Taxpayers with large taxable estates were required to take steps to reduce them before 2011.
  10. Retirement

    How to Set Up a Trust Fund in Canada

    You don't have to be rich to make use of a trust fund. Rules can be complex; here's what you'll need to discuss with your lawyer.
RELATED TERMS
  1. Grantor Trust Rules

    Guidelines that state a trust is considered to be a grantor trust ...
  2. Revocable Trust

    A trust whereby provisions can be altered or canceled dependent ...
  3. Grantor Retained Annuity Trust ...

    An estate planning technique that minimizes the tax liability ...
  4. Rabbi Trust

    A trust created for the purpose of supporting the non-qualified ...
  5. Clifford Trust

    Clifford Trusts allow grantors to transfer assets that produce ...
  6. Dynasty Trust

    Long-term trusts created to pass wealth from generation to generation ...
RELATED FAQS
  1. What happens when a will and a revocable trust conflict?

    Learn why a revocable trust supersedes a will, but only for the assets held in the trust, when there is a conflict between ... Read Answer >>
  2. What are the differences between a revocable trust and a will?

    Investigate the choice between a revocable trust and a traditional will and how their unique advantages can match asset management ... Read Answer >>
  3. How does a revocable trust become a split-interest trust?

    Learn how a revocable trust becomes a split-interest trust upon the death of the of the grantor when there are both charitable ... Read Answer >>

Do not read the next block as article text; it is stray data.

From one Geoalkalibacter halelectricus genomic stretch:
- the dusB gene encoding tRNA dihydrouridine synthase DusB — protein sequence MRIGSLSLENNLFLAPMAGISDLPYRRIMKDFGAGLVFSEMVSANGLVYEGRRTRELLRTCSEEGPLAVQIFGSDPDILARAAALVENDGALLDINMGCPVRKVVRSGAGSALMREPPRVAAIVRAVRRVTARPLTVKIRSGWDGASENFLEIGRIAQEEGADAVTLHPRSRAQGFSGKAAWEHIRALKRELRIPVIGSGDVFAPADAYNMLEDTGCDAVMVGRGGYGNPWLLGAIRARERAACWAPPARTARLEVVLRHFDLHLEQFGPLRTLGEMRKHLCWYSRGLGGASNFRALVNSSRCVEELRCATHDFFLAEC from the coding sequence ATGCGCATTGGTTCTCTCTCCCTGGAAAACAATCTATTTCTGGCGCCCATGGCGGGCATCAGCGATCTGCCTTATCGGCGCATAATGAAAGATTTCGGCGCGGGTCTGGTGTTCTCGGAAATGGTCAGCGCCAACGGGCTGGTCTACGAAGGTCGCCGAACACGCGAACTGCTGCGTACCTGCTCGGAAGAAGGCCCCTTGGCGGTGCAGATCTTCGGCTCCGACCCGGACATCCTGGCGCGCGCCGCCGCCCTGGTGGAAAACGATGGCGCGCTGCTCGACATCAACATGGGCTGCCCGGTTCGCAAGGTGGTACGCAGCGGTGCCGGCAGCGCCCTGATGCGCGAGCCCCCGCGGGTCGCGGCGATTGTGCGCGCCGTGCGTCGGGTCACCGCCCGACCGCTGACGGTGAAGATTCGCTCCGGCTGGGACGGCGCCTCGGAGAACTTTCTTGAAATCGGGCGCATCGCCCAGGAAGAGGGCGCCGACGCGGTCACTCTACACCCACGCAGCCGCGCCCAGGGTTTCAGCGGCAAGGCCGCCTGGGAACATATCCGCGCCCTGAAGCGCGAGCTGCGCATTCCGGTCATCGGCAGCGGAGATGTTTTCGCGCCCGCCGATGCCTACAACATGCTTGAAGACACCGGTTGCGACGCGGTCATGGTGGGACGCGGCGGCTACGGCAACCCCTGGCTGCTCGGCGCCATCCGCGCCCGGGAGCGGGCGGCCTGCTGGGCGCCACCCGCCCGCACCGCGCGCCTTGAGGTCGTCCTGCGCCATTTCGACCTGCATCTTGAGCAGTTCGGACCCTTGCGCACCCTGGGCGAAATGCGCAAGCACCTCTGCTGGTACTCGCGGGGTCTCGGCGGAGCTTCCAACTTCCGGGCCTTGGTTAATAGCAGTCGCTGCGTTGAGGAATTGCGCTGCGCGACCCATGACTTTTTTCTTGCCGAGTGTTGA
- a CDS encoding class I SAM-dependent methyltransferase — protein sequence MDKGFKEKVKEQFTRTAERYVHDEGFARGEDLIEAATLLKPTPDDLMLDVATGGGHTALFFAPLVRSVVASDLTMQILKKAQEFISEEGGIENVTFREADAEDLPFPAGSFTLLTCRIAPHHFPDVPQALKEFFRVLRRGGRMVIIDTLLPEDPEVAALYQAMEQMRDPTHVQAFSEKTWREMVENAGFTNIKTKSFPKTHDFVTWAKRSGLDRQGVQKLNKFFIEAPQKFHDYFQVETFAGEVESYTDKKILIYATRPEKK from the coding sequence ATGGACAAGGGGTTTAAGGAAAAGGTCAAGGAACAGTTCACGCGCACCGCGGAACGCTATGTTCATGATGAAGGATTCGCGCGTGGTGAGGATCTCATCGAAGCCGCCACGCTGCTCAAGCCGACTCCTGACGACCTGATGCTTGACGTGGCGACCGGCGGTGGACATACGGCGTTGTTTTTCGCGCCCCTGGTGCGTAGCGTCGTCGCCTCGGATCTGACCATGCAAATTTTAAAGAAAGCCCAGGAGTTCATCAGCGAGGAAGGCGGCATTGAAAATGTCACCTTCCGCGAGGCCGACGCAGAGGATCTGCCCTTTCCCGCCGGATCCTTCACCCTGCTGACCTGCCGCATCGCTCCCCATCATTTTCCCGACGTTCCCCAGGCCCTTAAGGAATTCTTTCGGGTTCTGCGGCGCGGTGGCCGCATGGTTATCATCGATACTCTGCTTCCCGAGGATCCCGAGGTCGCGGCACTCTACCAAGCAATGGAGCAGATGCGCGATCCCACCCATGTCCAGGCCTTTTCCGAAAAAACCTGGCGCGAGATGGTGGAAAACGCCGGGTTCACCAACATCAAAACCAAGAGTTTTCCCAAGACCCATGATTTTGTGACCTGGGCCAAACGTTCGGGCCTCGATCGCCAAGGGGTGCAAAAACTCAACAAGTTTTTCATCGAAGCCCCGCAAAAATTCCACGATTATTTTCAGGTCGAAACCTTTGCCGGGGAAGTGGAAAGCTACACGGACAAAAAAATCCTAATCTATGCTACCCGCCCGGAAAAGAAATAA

4. What is the difference between revocable and irrevocable intervivos trusts?

    Learn what an inter-vivos trust is, the difference between an irrevocable and a revocable inter-vivos trust, and why it is ... Read Answer >>
  5. Can trust funds be activated before the grantor intended?

    Trust law gives the grantor specific rights over the release of assets and therefore it is not possible to change the stipulations ... Read Answer >>
  6. What kinds of assets can be included in a revocable trust?

    Understand what types of assets can be included in a revocable trust, and why some asset types are excluded from this estate ... Read Answer >>
Hot Definitions
  1. MACD Technical Indicator

    Moving Average Convergence Divergence (or MACD) is a trend-following momentum indicator that shows the relationship between ...
  2. Over-The-Counter - OTC

    Over-The-Counter (or OTC) is a security traded in some context other than on a formal exchange such as the NYSE, TSX, AMEX, ...
  3. Quarter - Q1, Q2, Q3, Q4

    A three-month period on a financial calendar that acts as a basis for the reporting of earnings and the paying of dividends.
  4. Weighted Average Cost Of Capital - WACC

    Weighted average cost of capital (WACC) is a calculation of a firm's cost of capital in which each category of capital is ...
  5. Basis Point (BPS)

    A unit that is equal to 1/100th of 1%, and is used to denote the change in a financial instrument. The basis point is commonly ...
  6. Sharing Economy

    An economic model in which individuals are able to borrow or rent assets owned by someone else.
Trading Center